Allan M. Tepper, J.D., Psy.D.

Attorney at Law 
Licensed Psychologist
Licensing Board Complaint:   Process and Procedures
The filing of a complaint against a professional license is an anxiety provoking situation. Although an allegation of wrongdoing may be unfounded, the filing of a complaint sets into motion an adversarial process.

Many mental health and medical professionals are unfamiliar and uncomfortable with the procedures associated with an adversarial proceeding, especially if it is their belief that they have engaged in no wrongdoing. For this reason, it is advisable to secure legal representation upon receiving notice of a licensing board complaint.

A licensing board complaint is an administrative law proceeding.  This type of proceeding involves elements of civil and criminal law.  There is no finding of guilt, and there is no award of monetary damages. There are, however, two sides to the case:  the Prosecuting Attorney who represents the State, and the Defense Attorney who represents the Respondent (the licensee).  If a formal administrative hearing is held, the Licensing Board sits as the trier of fact.

Following a review of the complaint allegations, the case is assigned to an investigator.  This is a critical stage of the proceedings.  All of the information gathered by the investigator will be forwarded to a prosecuting attorney who will determine if the case will be closed or elevated to a formal complaint.  For this reason, it is advisable to secure legal representation prior to meeting with or speaking to the investigator. There is no confidentiality between the licensee and the investigator.  Any statements made to the investigator are admissible at a formal hearing.

There are procedural and substantive issues related to the defense of a licensing board complaint. Procedural issues are governed by the applicable Rules of Administrative Procedure. Substantive issues are governed by the applicable Licensing Board Rules and Regulations.   A working knowledge of these procedural and substantive rules is required to address the complaint allegations in a comprehensive manner.

An analysis of the applicable procedural and substantive rules is vital prior to preparing and submitting a written response to the complaint.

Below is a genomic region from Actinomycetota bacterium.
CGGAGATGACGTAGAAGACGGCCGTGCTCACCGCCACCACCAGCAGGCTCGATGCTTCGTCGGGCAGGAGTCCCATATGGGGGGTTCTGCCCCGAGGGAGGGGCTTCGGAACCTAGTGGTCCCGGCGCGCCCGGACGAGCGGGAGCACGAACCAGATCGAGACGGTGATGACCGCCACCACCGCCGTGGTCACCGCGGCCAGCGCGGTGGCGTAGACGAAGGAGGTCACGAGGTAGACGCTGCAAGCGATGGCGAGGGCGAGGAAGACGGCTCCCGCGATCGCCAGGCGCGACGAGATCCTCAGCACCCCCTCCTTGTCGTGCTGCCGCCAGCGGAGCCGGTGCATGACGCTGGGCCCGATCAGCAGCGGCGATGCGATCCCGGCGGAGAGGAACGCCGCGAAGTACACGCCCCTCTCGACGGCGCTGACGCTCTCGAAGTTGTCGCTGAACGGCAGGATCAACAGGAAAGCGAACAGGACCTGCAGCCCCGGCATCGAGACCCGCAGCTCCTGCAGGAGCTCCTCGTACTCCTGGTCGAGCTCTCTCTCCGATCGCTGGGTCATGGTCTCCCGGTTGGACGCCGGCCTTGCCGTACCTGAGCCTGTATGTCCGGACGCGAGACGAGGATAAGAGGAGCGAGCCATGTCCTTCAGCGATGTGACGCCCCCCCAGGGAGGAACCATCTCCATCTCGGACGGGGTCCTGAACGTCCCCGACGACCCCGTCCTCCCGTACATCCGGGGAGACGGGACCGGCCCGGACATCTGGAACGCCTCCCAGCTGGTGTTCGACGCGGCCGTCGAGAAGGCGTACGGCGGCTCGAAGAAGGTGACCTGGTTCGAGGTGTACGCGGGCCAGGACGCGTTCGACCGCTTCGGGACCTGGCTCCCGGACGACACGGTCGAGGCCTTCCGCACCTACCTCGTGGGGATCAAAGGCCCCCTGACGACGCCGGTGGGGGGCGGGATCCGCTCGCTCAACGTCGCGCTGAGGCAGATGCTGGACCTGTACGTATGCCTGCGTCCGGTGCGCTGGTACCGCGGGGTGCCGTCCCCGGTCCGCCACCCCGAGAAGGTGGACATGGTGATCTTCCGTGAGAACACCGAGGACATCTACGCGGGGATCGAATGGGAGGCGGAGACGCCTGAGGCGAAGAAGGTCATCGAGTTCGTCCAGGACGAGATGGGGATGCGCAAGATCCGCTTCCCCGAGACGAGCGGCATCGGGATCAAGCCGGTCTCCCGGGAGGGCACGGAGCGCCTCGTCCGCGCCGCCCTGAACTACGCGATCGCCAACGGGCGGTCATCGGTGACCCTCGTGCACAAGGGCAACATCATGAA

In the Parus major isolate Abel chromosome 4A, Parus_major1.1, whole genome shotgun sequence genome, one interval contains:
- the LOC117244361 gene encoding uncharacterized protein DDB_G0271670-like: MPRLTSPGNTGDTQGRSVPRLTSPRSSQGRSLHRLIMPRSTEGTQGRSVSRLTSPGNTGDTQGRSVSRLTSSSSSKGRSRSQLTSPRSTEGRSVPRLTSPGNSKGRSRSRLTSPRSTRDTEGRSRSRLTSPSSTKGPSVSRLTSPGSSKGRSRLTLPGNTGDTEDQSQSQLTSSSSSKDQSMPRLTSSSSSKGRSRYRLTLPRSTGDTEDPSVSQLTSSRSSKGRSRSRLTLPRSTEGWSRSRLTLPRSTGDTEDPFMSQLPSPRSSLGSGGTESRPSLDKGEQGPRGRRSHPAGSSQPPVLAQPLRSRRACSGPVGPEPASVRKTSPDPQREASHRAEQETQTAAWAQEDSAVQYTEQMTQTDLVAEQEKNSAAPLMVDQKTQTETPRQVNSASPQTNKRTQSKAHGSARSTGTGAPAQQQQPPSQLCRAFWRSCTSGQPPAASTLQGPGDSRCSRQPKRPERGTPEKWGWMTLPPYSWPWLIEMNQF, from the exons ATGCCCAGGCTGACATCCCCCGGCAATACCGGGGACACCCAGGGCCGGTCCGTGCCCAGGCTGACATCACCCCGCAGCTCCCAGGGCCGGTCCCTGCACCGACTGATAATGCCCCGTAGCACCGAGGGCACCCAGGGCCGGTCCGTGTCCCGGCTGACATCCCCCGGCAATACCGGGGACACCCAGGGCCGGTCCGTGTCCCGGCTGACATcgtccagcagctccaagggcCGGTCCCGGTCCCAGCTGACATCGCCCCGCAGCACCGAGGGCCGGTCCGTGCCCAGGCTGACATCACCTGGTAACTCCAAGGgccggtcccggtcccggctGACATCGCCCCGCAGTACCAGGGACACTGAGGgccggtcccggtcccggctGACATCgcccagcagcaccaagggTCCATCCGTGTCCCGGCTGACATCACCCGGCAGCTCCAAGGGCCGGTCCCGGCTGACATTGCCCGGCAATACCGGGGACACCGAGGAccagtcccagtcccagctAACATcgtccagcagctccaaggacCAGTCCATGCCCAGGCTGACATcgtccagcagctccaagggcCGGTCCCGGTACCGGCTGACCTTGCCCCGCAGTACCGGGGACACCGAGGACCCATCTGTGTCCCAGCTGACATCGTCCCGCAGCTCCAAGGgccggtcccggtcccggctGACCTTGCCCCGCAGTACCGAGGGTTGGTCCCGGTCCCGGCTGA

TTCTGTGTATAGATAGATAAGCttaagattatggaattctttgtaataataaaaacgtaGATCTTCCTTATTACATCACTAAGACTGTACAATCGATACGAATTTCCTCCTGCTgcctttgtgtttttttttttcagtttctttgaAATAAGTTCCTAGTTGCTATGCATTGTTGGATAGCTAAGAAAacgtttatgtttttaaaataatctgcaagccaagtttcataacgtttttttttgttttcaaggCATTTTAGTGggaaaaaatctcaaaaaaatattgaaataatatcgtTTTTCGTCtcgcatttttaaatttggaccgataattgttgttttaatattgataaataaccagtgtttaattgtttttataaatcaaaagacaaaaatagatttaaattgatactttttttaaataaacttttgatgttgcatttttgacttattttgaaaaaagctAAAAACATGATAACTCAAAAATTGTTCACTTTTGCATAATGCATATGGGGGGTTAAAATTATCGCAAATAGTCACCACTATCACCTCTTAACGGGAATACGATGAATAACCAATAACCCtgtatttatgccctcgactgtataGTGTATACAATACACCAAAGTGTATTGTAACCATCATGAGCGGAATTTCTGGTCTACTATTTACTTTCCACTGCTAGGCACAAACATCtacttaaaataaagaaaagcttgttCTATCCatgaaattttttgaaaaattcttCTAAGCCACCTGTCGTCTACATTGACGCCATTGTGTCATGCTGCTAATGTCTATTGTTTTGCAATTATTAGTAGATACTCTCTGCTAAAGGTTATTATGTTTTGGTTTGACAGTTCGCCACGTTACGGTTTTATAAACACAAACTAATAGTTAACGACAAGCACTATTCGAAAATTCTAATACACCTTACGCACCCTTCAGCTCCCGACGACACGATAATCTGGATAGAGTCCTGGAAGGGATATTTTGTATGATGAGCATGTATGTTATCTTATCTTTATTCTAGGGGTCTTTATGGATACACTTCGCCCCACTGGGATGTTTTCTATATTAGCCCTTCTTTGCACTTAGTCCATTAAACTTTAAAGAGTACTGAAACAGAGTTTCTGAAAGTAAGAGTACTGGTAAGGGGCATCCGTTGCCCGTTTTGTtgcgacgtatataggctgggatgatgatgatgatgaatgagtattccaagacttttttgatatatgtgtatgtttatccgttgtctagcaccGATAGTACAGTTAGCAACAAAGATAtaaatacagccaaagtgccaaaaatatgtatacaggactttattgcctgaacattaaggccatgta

The written response is
not a case study. The written response is not a recitation of the licensee's accomplishments.   Rather, the written response is a synthesis of the legal and clinical issues associated with the complaint that will be reviewed by the prosecuting attorney to determine whether the case will be closed or elevated to a formal complaint.

If the case is closed, there is no record of the complaint.  The case does not have to be reported on any renewal applications.

If the case is elevated to a formal complaint, there is no automatic finding of wrongdoing.  Rather, the State continues to bear the burden of proving the allegations.

 At that stage, a formal hearing can be held in front of the Licensing Board.  As the trier of fact, the Board  first determines if a violation has occurred.  If a violation is found, the Board then determines the sanction.

Depending upon the facts of the case, it may be prudent to negotiate a consent agreement in which there is an agreed upon violation and penalty.  This type of disposition will result in a formal finding of discipline, but it reduces the risk of a more severe sanction.

A finding of a violation becomes a permanent mark against the license.  There is no right to expunge the record.  For this reason, it is prudent to obtain legal representation at the
initiation of the complaint process to insure a rigorous defense to the allegations.
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